A ceremony was held Sunday to commemorate the upcoming first anniversary of what has become known as the Miracle of Creskill, U.S. Coast Guard Auxiliary pilot Yaakov Yosef “Jack” Rosenberg’s heroic landing of a plane in a field in Creskill, New Jersey.
On September 3, 2015, Rosenberg and an observer, Erik Pearson, were on a routine Coast Guard patrol along the Hudson River when their engine failed. The plane began going down near Reagan Field, a large ballfield in Creskill, that was full of children playing. In what has been hailed as heroic airmanship, Rosenberg was able to guide the plane away from the children, and crash-land at the far edge of the field. He and Pearson suffered serious injuries, but miraculously, no one on the ground was hurt.
Sunday’s kosher picnic event was held in Reagan Field. Hosted by the U.S. Coast Guard Auxiliary, the event was attended by Coast Guard Auxiliary officials, elected officials, Chaverim of Rockland, Rosenberg’s family and friends, as well as the children who were in the park on that fateful evening one year ago. The event was held to honor Rosenberg and Pearson, though Pearson was unable to attend, due to a last-minute family emergency.
At the event, Rosenberg, was called on to give an impromptu speech.
“I would like to thank Hashem for everything,” he said. “They are calling me a hero, but it’s not me; it’s all Hashem’s doing. It’s a miracle that the plane didn’t explode in midair. It’s a miracle that nobody else got hurt.
As Rosenberg explained in a subsequent interview with Hamodia, “The oil in the plane got up to 2000 degrees, and the crankshaft melted. The plane could have exploded in midair.”
New York State Assemblyman Dov Hikind was among the officials in attendance at Sunday’s picnic.
“It was so inspiring to hear of Jack Rosenberg’s heroic story,” said Hikind, one of several speakers at the ceremony. “This pilot’s heroic landing will never be forgotten.”
“Jack’s swift thinking saved so many lives that day, including his own, and he will forever be revered for it,” Hikind said.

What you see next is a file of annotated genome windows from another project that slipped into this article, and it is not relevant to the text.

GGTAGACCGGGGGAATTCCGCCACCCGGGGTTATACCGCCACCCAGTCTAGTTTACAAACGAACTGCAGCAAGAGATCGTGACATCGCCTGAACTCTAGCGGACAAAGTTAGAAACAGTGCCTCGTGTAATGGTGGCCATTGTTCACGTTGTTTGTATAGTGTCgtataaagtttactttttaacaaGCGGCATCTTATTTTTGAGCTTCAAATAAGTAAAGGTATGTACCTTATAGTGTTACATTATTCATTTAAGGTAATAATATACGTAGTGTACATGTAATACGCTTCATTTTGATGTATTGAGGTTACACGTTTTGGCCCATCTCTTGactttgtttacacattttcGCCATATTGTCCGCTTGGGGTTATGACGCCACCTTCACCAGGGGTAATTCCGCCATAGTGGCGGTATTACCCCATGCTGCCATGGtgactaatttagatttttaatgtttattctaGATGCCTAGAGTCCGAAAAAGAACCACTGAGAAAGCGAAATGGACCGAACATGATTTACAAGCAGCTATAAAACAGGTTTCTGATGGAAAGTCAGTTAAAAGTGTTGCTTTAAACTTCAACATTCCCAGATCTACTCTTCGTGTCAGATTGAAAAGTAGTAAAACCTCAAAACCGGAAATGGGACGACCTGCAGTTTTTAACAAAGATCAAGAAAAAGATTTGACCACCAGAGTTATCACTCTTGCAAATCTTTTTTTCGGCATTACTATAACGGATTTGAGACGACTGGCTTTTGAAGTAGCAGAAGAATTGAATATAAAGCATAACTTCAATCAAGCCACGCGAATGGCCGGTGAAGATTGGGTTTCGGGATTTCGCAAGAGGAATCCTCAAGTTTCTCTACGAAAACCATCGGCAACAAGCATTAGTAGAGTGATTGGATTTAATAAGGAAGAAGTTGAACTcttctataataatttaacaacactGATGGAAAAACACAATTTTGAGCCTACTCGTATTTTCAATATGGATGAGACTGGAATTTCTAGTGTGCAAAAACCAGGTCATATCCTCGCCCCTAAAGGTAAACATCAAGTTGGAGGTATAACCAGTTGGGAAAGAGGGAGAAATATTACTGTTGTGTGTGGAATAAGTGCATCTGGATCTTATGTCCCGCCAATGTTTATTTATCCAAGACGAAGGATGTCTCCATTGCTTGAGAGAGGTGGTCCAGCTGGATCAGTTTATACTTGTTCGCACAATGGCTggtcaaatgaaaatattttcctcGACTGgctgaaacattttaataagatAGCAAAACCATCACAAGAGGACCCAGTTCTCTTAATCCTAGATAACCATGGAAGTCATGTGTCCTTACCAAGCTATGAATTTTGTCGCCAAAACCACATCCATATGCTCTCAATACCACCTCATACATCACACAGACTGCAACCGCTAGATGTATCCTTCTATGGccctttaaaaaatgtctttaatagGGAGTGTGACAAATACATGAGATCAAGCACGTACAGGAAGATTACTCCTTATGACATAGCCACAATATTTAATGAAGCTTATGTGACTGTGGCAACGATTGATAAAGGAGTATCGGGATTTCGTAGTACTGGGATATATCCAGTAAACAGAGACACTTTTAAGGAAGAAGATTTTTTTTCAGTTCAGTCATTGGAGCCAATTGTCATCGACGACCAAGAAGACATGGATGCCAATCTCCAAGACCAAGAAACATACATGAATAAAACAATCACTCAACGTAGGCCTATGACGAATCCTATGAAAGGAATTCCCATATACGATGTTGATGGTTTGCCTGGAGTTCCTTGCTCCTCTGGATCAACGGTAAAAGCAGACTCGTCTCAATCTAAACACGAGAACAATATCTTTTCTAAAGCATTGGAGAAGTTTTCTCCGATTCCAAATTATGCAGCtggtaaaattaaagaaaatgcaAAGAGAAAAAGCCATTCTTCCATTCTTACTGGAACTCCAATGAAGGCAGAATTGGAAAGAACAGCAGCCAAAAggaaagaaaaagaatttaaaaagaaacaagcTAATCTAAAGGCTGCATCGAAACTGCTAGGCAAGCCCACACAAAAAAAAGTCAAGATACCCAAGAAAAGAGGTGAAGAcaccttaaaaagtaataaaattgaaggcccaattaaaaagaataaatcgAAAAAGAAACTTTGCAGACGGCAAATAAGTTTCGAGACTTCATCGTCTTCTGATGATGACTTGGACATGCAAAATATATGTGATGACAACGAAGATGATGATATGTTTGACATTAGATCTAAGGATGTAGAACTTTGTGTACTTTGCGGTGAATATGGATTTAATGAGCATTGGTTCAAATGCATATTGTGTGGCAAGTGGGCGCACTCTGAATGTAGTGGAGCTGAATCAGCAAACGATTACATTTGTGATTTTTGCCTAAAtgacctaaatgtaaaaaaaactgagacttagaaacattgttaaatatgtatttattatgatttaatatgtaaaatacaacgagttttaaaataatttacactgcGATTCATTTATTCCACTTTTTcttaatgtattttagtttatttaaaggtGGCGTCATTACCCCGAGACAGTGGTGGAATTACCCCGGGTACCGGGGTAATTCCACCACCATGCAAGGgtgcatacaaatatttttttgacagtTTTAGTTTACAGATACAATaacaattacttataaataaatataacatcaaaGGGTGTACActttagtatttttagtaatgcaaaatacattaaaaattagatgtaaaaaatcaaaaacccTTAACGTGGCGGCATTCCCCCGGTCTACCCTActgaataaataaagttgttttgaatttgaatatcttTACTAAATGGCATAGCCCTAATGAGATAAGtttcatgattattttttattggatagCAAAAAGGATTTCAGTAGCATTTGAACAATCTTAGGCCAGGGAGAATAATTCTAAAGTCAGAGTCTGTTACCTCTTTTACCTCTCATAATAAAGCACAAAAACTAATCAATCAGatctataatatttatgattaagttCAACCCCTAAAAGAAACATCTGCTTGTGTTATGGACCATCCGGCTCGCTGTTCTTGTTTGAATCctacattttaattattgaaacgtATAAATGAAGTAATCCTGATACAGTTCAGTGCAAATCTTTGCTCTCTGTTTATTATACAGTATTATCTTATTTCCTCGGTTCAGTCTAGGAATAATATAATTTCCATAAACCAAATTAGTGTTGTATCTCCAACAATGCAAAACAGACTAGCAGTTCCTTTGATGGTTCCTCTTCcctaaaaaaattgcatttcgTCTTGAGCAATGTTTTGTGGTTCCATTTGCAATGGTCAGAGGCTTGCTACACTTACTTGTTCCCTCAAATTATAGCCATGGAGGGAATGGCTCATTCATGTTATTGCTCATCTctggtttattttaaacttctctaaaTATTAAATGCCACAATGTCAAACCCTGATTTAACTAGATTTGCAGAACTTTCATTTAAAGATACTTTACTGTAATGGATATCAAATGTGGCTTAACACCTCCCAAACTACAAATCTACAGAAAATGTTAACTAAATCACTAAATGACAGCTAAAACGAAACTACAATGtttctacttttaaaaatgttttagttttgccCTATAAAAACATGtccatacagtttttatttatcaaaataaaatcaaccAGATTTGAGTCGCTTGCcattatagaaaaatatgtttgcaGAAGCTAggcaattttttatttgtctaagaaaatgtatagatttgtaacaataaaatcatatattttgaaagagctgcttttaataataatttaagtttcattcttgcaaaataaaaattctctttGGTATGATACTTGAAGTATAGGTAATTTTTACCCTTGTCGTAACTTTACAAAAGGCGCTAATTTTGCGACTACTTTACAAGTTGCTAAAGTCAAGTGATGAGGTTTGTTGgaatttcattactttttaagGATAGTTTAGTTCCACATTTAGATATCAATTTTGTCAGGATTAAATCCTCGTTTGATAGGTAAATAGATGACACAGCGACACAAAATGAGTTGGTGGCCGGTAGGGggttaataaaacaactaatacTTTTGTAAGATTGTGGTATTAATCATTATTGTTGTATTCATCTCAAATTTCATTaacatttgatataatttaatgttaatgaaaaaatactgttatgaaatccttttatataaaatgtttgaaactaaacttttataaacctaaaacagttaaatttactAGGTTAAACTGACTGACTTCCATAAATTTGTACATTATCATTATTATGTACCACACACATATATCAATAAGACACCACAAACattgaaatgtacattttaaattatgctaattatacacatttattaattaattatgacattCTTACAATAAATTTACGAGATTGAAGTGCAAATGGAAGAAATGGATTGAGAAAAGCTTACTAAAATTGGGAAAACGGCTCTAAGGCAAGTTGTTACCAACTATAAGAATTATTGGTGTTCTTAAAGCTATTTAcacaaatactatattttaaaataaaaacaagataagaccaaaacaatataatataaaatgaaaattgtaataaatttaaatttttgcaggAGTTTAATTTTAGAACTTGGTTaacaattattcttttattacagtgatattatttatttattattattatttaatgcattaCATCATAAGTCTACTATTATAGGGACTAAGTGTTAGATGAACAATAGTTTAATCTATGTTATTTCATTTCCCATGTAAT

Hikind has been a long-time friend of the Rosenberg family.
In 2006, Rosenberg waged a public battle against the Coast Guard for the right to wear a yarmulke while on duty; he was ultimately successful, due largely to Hikind’s assistance. At Sunday’s event, the Rosenberg family presented Hikind with a plaque thanking him for all his help.
Rosenberg’s recovery has been a long and difficult process, but today he is doing much better than he was a year ago.
“Each day is different,” he says. “This week was nice weather, so I feel a little better. When the weather is better, I feel better. I feel the most pain when barometric pressure drops, or if I am walking for too long.”
“At times,” he says, “the pain gets so intense that I faint.”
Rosenberg has tried to start flying again, but has been unable to do so. “I cannot press the rudder and brake; I do not have enough strength in my feet,” he says. “I cannot even rise on my toes for ‘Kadosh Kadosh Kadosh’ by kedushah.”
Nevertheless, ever cheerful and in good spirits, Rosenberg maintains a positive attitude, and notes that he is doing far better today than the doctors ever believed he would be, and is working toward a full recovery, im yirtzeh Hashem.
Indeed, bitachon in Hashem has been a guiding light for the entire Rosenberg family, one that has gotten them through the past year. During the interview with Hamodia, Rosenberg and his wife, Miriam, who live with their children in Spring Valley, N.Y., repeatedly thanked Hashem for the nissim He has performed.
Mrs. Rosenberg notes that immediately after the accident, “Everyone said to me, ‘You’re so lucky that your husband is alive.’” But one of the co-owners of the plane, a man named Warren, said to her, “Miriam we’re blessed! You know this is not luck. Someone is watching you.”
At Sunday’s picnic, Warren displayed a special T-shirt he had made for the event. The T-shirt is a spoof on the standard Coast Guard Accident report. A typical report would say, “2 occupants, Zero fatalities.” But the T-shirt says, “2 occupants, 2 Blessed Survivors.”
Warren’s words constantly inspire Mrs. Rosenberg.
“I said, ‘Warren, if there is nothing else I learned from this experience, I will never forget how blessed we really are.’ ”